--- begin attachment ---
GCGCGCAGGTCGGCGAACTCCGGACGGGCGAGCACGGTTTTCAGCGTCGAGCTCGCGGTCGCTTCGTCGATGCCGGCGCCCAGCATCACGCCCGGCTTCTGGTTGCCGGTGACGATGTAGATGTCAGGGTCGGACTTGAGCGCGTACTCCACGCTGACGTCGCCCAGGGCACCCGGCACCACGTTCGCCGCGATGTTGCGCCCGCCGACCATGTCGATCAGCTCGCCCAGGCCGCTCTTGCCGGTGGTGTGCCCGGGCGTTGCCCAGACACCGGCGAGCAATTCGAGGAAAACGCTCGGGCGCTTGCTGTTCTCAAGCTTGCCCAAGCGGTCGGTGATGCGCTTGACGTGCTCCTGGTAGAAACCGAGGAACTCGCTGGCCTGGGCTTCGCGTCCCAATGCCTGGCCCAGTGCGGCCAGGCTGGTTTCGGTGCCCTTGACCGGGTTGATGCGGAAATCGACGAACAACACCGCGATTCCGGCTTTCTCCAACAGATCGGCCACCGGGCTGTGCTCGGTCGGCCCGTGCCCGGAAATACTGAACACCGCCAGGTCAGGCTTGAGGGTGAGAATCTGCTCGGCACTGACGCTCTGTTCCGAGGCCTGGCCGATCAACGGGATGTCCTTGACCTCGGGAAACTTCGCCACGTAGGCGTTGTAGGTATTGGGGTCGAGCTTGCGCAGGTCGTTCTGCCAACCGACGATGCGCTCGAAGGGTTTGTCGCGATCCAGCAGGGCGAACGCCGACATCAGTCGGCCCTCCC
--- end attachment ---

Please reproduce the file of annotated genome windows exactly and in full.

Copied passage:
GCGCGCAGGTCGGCGAACTCCGGACGGGCGAGCACGGTTTTCAGCGTCGAGCTCGCGGTCGCTTCGTCGATGCCGGCGCCCAGCATCACGCCCGGCTTCTGGTTGCCGGTGACGATGTAGATGTCAGGGTCGGACTTGAGCGCGTACTCCACGCTGACGTCGCCCAGGGCACCCGGCACCACGTTCGCCGCGATGTTGCGCCCGCCGACCATGTCGATCAGCTCGCCCAGGCCGCTCTTGCCGGTGGTGTGCCCGGGCGTTGCCCAGACACCGGCGAGCAATTCGAGGAAAACGCTCGGGCGCTTGCTGTTCTCAAGCTTGCCCAAGCGGTCGGTGATGCGCTTGACGTGCTCCTGGTAGAAACCGAGGAACTCGCTGGCCTGGGCTTCGCGTCCCAATGCCTGGCCCAGTGCGGCCAGGCTGGTTTCGGTGCCCTTGACCGGGTTGATGCGGAAATCGACGAACAACACCGCGATTCCGGCTTTCTCCAACAGATCGGCCACCGGGCTGTGCTCGGTCGGCCCGTGCCCGGAAATACTGAACACCGCCAGGTCAGGCTTGAGGGTGAGAATCTGCTCGGCACTGACGCTCTGTTCCGAGGCCTGGCCGATCAACGGGATGTCCTTGACCTCGGGAAACTTCGCCACGTAGGCGTTGTAGGTATTGGGGTCGAGCTTGCGCAGGTCGTTCTGCCAACCGACGATGCGCTCGAAGGGTTTGTCGCGATCCAGCAGGGCGAACGCCGACATCAGTCGGCCCTCCC